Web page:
Our program has intentionally been structured to welcome those interested in vocational ministry from diverse denominations, traditions, or those who are independent. Most seminaries are affiliated with a sponsoring denomination and favor that denomination in their curricula. For us, diversity is a strength. We also emphasize practical ministry issues over strictly academic pursuits. We believe our emphases promote ministry doers and leaders by focusing on those skills which can be put into immediate practice in their ministry context.
• “Is the program accredited through ATS [The Association of Theological Schools]?
We are the Department of Ministry within South University, which is not a Christian school or Seminary. South University, and all of its Departments, are regionally accredited through the Southern Association of Colleges and Schools Commission on Colleges and is accountable to the United States Department of Education.
• “When are DMin classes typically held?”
The DMin classes are fully online meaning that you have some flexibility to deal with the weekly assignments. Students must post in the courses at least twice per week, on different days, to maintain their attendance. However, the most successful students will engage in the Discussion areas repeatedly while also uploading their weekly assignments (when applicable) each week. Our courses are 10 weeks in length and begin on Tuesdays. For maximum efficiency, they run back-to-back allowing students to move through the program rapidly.
• “How long will it take to complete the program?”
Since every student works at their own pace, and each student has different work and family commitments, it is hard to give an exact answer. However, if a student stays full time on the Standard Track, the student can expect to finish the credit portion of the degree in as few as 3 years. If the student stays full time on the advanced track (not just advanced standing), they can expect to graduate in as few as four to five quarters. These dates assume the student manages their final project efficiently. Once students begin the Final Project, each project varies greatly in the time it takes to do sufficient research, including Human Subject Research. Students should expect to add 30-40 weeks to their schedule in order to complete, and have approved, their Final Project.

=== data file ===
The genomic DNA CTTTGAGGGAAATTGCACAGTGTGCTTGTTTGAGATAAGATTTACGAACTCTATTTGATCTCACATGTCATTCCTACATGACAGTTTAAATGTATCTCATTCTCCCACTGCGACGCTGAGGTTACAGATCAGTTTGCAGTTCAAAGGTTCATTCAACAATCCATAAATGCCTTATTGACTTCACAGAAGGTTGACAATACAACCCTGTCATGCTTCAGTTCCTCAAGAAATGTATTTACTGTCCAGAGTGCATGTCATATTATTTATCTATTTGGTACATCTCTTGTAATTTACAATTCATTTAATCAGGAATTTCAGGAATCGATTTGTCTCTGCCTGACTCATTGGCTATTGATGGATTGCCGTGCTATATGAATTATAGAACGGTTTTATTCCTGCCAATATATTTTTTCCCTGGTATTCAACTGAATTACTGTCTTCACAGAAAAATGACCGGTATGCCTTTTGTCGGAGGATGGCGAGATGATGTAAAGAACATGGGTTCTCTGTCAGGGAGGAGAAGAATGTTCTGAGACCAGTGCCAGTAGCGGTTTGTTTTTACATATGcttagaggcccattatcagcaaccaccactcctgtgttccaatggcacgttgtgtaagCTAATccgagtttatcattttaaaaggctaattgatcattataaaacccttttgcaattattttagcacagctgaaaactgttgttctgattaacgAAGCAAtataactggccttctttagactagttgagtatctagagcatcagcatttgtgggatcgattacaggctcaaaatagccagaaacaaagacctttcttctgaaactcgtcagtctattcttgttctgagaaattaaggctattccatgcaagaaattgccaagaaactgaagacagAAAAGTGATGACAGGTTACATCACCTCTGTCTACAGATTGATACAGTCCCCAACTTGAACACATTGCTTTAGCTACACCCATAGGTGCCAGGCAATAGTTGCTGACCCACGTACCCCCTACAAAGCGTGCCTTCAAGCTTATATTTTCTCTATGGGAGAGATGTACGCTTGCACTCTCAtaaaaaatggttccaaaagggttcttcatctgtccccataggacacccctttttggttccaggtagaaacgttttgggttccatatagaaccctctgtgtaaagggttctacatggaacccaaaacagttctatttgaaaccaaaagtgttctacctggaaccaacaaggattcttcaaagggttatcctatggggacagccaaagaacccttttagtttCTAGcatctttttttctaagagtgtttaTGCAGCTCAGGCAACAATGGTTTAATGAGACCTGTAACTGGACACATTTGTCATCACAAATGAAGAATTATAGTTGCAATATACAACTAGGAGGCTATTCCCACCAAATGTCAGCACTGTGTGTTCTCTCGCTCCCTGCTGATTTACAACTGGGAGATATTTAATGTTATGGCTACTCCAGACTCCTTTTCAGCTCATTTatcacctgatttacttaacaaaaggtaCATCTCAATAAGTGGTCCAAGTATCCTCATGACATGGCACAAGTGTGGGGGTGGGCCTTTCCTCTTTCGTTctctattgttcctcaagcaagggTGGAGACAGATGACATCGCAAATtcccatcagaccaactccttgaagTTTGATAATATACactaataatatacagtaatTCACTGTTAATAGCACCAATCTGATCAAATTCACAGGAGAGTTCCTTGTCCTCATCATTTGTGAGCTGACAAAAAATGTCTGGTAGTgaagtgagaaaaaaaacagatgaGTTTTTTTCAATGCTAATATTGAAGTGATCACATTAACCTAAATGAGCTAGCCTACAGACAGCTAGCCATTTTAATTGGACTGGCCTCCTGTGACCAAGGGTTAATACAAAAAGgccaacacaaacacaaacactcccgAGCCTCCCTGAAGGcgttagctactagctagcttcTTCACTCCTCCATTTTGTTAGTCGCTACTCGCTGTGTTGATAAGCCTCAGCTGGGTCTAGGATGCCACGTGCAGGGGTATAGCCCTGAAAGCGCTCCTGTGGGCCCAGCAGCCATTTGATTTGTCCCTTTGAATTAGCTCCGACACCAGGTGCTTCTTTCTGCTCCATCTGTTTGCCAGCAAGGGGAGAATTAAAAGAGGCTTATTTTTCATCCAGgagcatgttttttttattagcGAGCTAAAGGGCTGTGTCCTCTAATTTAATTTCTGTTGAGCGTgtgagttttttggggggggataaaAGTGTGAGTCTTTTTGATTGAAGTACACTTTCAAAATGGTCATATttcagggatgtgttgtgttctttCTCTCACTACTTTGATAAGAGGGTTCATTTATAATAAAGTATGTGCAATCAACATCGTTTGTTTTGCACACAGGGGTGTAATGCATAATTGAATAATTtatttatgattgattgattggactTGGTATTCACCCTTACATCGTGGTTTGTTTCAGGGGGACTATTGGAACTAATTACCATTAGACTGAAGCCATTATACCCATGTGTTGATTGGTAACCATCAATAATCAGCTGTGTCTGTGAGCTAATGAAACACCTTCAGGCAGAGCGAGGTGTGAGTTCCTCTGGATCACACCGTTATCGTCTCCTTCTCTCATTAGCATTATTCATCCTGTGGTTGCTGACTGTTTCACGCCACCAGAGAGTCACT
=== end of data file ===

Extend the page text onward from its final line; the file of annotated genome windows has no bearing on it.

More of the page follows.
• “Do I have to write a dissertation to complete the program?”
As this is a doctoral program, a final project of significance is required. At South, we have three options for a final project: a dissertation, a ministry project, or the completion of a supervisory CPE. While all of these projects are significant, and require significant work, a formal dissertation is not required.
Scott E. McClelland
Dr. Scott McClelland serves as the Department Chair for South University's Department of Theology. He holds the BA and MA in Biblical Studies from Wheaton College, a ThM from Westminster Theological Seminary, and a PhD in New Testament from the University of Edinburgh in Scotland.
Among my several vocational roles, I have been a Senior Pastor in New York and southern California, and a co-pastor with my wife, Louise, in San Francisco. I also have served in the Academe as a full-time tenured professor, an adjunct prof, the Director of an off-campus program in San Francisco, an Associate Dean and Director of a south Florida regional campus, and a Dean of Extension Studies to help an isolated small school extend its education to a local urban area. Outside of the academic world, I have been a Director of Development for a non-profit relief agency, and a passenger service agent for an airline!
I am a native of Philadelphia, PA and currently reside in south Florida and on Whidbey Island, WA in the summer. My many vocational opportunities have allowed us to also live in the mid-Hudson Valley of New York, southern California, San Francisco, and Buffalo, NY.
I have taught in both undergraduate and graduate educational institutions such as The King’s College (NY), Nyack College, Westmont College, Houghton College, Trinity International University and Fuller Theological Seminary. During that time I have published several articles and given presentations as a member of the Society of Biblical Literature.